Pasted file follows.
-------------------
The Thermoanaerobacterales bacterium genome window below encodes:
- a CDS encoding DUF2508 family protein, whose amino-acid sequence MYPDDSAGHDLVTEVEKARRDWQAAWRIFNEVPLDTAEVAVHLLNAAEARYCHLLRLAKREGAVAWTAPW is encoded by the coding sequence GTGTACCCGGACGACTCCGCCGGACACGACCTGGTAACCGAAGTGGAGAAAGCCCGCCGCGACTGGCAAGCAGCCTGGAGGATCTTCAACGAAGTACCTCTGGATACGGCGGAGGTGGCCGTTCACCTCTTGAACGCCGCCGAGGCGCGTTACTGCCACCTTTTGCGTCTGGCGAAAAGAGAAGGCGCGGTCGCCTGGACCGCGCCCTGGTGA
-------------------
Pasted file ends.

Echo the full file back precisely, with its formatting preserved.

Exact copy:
The Thermoanaerobacterales bacterium genome window below encodes:
- a CDS encoding DUF2508 family protein, whose amino-acid sequence MYPDDSAGHDLVTEVEKARRDWQAAWRIFNEVPLDTAEVAVHLLNAAEARYCHLLRLAKREGAVAWTAPW is encoded by the coding sequence GTGTACCCGGACGACTCCGCCGGACACGACCTGGTAACCGAAGTGGAGAAAGCCCGCCGCGACTGGCAAGCAGCCTGGAGGATCTTCAACGAAGTACCTCTGGATACGGCGGAGGTGGCCGTTCACCTCTTGAACGCCGCCGAGGCGCGTTACTGCCACCTTTTGCGTCTGGCGAAAAGAGAAGGCGCGGTCGCCTGGACCGCGCCCTGGTGA